1. Sales & Marketing
  2. Finances
  3. Your Team
  4. Technology
  5. Social Media
  6. Security
We are here for your business - COVID-19 resources >
Product and service reviews are conducted independently by our editorial team, but we sometimes make money when you click on links. Learn more.
Grow Your Business Your Team

Jumping Ship: Will Your CEO Leave When Times Get Tough?

Jumping Ship: Will Your CEO Leave When Times Get Tough?
Credit: Marvent/Shutterstock

If you want to know whether your CEO is going to jump ship when times get tough, look at what kind of relationships they have with other professionals, new research suggests.

A study recently published in the Strategic Management Journal found that a CEO's decision to voluntarily leave a company when it starts to fail is driven by the executive's social capital – the personal relationships they have with business colleagues and key external stakeholders.

The researchers found that executives who have strong social capital as well as those who have poor social ties with business colleagues are the least likely to quit when their organizations start to suffer. It's those right in the middle who are the least likely to stick around and ride out the ship when times get rough.

Han Jiang, the study's lead researcher and an assistant professor at the University of Arizona, said a CEO's decision to stay or go is ultimately a cost-benefit dilemma. He said when a company fails, an executive's reputation could suffer dramatically, which could prompt them to leave before things get too bad.

On the other hand, if they leave, they risk losing out on access to valuable company resources and connections. [See Related Story: Choosing the Right CEO Matters More Than Ever]

The study found that CEOs with low social capital are unlikely to leave a failing company because their minimal connections make quitting not a viable option.

"If I don't have strong enough social capital and I don't know anybody in this business circle, even if I want to escape from my declining firm, I probably won't be able to find opportunities that will allow me to do so," Jiang said in a statement. "I probably will be locked up in my company, so I have no choice but to stay."

Conversely, CEOs with strong professional networks are also unlikely to leave struggling firms. Jiang said CEOs with strong social capital likely aren't worried about the negative consequences to their reputation if their company fails.

"Even if my firm does end up failing, I can still manage to leverage my strong connections to find myself a parachute that will allow me to land safely after that failure," Jiang said. "More importantly, if I have very strong social capital, I'm probably more confident about using my capability and my resources to save my firm."

The research discovered that it's those CEOs with a moderate level of social capital who are the most likely to bolt for the door when their companies start to head south.

"If I have a medium level of social capital, I can leverage my fairly established social network to find myself alternative employment opportunities," Jiang said. "Compared to extremely socially connected executives, I'm probably not that confident about being able to save my firm, and I probably won't be that protected from the consequences of a potential public failure. I have both the motivation and the capability to leave."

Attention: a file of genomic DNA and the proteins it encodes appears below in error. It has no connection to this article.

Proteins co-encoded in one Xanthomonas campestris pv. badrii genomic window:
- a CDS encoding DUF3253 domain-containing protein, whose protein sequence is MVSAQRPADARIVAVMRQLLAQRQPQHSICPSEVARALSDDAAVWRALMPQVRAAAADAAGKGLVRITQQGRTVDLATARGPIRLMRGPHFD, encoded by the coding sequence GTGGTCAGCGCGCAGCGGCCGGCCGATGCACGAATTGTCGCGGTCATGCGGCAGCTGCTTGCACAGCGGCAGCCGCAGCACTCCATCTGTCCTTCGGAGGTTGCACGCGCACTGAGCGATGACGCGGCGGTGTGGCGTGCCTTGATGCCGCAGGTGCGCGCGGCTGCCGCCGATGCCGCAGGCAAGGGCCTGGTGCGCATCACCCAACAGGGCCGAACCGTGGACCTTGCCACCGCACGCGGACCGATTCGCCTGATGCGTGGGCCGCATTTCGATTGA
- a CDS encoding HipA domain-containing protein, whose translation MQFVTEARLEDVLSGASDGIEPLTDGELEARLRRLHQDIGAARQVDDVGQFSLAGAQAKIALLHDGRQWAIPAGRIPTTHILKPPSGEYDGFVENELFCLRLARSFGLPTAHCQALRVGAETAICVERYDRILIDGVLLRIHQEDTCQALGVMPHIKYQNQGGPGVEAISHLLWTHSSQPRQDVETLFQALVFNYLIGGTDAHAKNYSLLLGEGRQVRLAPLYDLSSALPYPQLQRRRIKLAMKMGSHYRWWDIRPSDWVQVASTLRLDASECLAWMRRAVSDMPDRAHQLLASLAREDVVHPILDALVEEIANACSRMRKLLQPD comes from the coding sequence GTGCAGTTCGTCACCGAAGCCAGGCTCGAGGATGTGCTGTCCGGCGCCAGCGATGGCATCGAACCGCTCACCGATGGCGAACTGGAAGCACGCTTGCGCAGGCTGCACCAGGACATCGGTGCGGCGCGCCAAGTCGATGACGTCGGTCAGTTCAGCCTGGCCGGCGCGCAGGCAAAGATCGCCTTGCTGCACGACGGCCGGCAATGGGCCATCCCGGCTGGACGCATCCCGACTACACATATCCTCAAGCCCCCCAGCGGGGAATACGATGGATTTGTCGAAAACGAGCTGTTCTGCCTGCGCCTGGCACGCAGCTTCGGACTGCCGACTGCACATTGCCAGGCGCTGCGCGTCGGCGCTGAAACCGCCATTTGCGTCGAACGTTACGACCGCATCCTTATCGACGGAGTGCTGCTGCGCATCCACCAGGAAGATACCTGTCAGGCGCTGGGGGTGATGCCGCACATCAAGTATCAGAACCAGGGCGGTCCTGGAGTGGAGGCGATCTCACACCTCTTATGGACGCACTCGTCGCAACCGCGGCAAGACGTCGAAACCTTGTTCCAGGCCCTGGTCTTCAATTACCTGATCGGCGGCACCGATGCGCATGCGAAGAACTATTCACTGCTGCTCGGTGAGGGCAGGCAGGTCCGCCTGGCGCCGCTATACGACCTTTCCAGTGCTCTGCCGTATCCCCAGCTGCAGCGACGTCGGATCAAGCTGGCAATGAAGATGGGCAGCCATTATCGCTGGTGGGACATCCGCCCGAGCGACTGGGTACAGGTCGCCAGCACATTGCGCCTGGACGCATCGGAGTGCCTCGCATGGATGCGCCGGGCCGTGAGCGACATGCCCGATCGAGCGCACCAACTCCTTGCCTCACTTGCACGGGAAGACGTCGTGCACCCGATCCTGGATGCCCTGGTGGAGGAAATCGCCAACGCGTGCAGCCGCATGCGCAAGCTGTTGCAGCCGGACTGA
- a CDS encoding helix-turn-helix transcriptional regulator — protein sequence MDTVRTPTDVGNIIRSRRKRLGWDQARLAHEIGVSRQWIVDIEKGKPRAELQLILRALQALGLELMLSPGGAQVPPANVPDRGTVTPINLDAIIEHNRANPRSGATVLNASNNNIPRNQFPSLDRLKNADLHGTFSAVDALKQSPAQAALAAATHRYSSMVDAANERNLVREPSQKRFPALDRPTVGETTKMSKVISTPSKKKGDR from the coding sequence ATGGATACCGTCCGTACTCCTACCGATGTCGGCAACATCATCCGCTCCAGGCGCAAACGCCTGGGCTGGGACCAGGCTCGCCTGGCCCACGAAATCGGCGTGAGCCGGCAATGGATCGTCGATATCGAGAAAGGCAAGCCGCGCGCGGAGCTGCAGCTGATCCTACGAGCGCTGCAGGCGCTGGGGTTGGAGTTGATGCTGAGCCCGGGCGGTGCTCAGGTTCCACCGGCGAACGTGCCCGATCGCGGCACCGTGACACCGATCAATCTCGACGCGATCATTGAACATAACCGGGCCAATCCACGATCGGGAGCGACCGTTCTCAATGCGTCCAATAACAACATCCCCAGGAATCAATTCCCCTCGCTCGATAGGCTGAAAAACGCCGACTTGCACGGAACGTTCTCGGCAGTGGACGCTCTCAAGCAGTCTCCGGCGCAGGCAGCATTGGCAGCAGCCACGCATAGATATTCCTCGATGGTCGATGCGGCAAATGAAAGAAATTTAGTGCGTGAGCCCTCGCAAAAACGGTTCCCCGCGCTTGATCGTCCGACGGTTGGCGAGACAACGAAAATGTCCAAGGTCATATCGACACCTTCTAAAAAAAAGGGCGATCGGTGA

The study was based on an analysis of the social capital and voluntary job movements of 278 executives of declining firms in China. The researchers controlled for factors such as CEOs' age, education, gender, compensation, executive shareholding and tenure in their current positions.

Although the study looked specifically at firms in China, the researchers believe the findings hold true across cultures and industries. Jiang believes the research can provide some fresh insight into the operation of declining firms.

"For example, with our findings we can probably predict who will choose to stay in these declining firms," he said. "Practitioners may also be able to identify those who stayed but should have left in order to increase the effectiveness of turnaround efforts of these declining firms."

The study was co-authored by Albert Cannella Jr., a professor at Texas A&M University; Jun Xia, an associate professor at the University of Texas at Dallas; and Matthew Semadeni, an associate professor at Arizona State University.

Chad Brooks

Chad Brooks is a Chicago-based writer and editor with nearly 20 years in media. A 1998 journalism graduate of Indiana University, Chad began his career with Business News Daily in 2011 as a freelance writer. In 2014, he joined the staff full time as a senior writer. Before Business News Daily, Chad spent nearly a decade as a staff reporter for the Daily Herald in suburban Chicago, covering a wide array of topics including local and state government, crime, the legal system and education. Chad has also worked on the other side of the media industry, promoting small businesses throughout the United States for two years in a public relations role. His first book, How to Start a Home-Based App Development Business, was published in 2014. He lives with his wife and daughter in the Chicago suburbs.